We must stop running from fixing primary care

A Minnesota 2020 study “Best Practices: Minnesota’s Highest Value Hospitals” concludes:

  • While this report concludes that higher spending does not necessarily correlate with better quality, it shows that increasing the primary care labor corresponds to higher value and quality of care.
  • By taking a holistic approach to medicine, where primary care doctors encourage healthy habits, manage chronic conditions, and provide routine check-ups and immunizations, costs can be better controlled.
  • The American Academy of Family Physicians estimates that adding one primary care doctor for every 20,000 people decreases the number of unexpected premature deaths by 9 percent.
  • 98 percent of medical school students plan to seek careers in fields other than primary care because of the extra administrative duties, lower salary and exorbitant administrative duties.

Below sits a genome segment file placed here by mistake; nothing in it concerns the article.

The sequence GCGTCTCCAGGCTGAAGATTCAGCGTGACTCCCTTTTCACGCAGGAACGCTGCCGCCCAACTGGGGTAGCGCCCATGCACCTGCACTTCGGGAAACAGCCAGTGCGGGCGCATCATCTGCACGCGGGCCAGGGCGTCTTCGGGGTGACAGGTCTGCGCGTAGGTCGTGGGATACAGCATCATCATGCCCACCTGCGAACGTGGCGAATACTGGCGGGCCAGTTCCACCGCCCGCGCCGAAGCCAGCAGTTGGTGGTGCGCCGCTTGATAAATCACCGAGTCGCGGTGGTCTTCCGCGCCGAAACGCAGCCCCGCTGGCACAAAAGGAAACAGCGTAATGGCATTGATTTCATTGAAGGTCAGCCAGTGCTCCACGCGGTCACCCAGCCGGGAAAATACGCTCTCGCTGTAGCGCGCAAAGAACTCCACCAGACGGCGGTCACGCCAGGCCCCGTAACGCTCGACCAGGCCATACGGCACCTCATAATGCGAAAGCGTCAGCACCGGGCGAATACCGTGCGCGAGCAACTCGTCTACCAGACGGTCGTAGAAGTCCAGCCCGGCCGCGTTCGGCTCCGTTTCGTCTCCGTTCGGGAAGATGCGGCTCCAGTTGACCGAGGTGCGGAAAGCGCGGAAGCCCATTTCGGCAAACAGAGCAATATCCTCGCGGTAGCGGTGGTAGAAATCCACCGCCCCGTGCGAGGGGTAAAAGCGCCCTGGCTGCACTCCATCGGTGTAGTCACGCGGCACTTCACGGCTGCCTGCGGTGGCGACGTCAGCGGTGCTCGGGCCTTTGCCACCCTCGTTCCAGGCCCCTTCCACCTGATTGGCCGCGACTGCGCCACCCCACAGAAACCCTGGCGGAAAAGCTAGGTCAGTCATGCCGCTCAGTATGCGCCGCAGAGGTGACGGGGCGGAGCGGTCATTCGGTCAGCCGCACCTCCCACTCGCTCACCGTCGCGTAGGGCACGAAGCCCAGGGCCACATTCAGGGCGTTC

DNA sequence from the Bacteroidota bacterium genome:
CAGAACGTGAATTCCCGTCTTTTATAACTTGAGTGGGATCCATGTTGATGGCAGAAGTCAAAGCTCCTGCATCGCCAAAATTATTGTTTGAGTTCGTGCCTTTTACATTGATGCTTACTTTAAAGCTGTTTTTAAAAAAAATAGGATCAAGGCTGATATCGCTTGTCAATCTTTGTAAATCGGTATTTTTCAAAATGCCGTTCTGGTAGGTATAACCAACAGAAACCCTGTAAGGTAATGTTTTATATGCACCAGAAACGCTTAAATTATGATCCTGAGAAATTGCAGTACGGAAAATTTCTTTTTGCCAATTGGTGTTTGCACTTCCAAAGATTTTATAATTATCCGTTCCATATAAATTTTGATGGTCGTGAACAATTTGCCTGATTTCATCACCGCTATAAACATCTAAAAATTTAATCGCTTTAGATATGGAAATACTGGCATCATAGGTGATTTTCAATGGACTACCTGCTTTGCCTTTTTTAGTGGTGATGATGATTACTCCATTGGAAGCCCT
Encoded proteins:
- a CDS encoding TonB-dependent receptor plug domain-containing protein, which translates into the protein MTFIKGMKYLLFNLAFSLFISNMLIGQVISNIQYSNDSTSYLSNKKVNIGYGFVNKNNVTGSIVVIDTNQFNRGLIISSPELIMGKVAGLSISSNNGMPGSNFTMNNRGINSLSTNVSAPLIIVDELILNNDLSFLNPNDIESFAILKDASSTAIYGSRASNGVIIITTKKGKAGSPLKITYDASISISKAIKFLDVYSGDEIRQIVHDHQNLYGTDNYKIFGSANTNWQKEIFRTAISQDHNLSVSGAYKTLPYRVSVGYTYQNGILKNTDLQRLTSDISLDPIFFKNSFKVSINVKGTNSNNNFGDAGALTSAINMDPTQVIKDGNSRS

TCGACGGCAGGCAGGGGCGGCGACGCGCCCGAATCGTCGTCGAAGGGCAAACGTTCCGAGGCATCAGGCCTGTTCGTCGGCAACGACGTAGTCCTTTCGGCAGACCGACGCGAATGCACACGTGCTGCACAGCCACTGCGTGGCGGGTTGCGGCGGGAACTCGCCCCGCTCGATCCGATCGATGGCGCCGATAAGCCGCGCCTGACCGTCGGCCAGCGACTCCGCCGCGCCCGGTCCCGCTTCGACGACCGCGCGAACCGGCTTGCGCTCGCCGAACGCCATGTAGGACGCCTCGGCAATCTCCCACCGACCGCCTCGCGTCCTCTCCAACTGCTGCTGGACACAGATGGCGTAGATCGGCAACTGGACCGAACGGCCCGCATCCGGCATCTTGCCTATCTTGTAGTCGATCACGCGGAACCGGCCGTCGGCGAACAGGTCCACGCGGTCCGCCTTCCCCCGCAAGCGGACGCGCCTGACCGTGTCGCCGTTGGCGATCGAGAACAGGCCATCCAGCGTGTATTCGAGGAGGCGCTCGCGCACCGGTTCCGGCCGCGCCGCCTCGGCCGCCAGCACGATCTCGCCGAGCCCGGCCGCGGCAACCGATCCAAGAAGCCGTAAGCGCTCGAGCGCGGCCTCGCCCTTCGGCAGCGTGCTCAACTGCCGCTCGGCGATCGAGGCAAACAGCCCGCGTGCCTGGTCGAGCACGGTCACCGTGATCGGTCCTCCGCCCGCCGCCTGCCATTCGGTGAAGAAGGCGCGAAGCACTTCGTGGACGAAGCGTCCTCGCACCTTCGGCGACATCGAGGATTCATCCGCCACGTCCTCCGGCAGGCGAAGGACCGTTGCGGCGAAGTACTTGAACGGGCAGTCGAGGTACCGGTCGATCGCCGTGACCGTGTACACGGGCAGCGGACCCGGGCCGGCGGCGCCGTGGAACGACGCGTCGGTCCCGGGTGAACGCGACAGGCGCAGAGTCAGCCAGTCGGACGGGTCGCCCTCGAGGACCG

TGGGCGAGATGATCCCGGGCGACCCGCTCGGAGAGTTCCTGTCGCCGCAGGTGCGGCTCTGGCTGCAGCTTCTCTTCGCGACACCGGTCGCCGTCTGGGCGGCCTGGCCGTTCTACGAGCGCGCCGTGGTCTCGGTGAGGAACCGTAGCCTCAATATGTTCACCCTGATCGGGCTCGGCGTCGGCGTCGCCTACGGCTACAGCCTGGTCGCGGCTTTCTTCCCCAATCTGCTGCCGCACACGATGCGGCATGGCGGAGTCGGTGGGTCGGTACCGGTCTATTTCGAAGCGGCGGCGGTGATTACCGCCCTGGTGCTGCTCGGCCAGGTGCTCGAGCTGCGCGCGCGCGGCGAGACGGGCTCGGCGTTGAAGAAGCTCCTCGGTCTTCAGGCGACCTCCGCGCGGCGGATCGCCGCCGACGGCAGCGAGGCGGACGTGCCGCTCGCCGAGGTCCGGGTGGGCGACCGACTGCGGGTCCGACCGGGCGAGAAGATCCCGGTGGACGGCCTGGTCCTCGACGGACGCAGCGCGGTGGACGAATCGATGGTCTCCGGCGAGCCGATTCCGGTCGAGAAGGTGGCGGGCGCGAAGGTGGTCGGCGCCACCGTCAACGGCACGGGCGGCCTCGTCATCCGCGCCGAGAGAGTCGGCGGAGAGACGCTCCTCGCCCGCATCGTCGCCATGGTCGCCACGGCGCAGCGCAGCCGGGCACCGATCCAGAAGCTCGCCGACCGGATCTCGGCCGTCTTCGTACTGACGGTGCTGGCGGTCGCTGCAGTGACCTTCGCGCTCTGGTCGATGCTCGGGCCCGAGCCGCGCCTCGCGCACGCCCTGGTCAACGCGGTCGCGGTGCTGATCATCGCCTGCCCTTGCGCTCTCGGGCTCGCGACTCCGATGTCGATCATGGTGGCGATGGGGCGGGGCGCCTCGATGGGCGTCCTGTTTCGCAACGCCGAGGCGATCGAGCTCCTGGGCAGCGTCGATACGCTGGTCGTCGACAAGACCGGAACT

• The U.S. health care system will be short 40,000 primary care doctors by 2020.
  • In general, hospitals that have low proportions of Medicare reimbursements to amounts of uncompensated care, education costs and cost-of-living expenses, perform more favorably in the value ranking, while hospitals that have higher proportions of primary care/family physicians compared to specialists fair better in the quality ranking.

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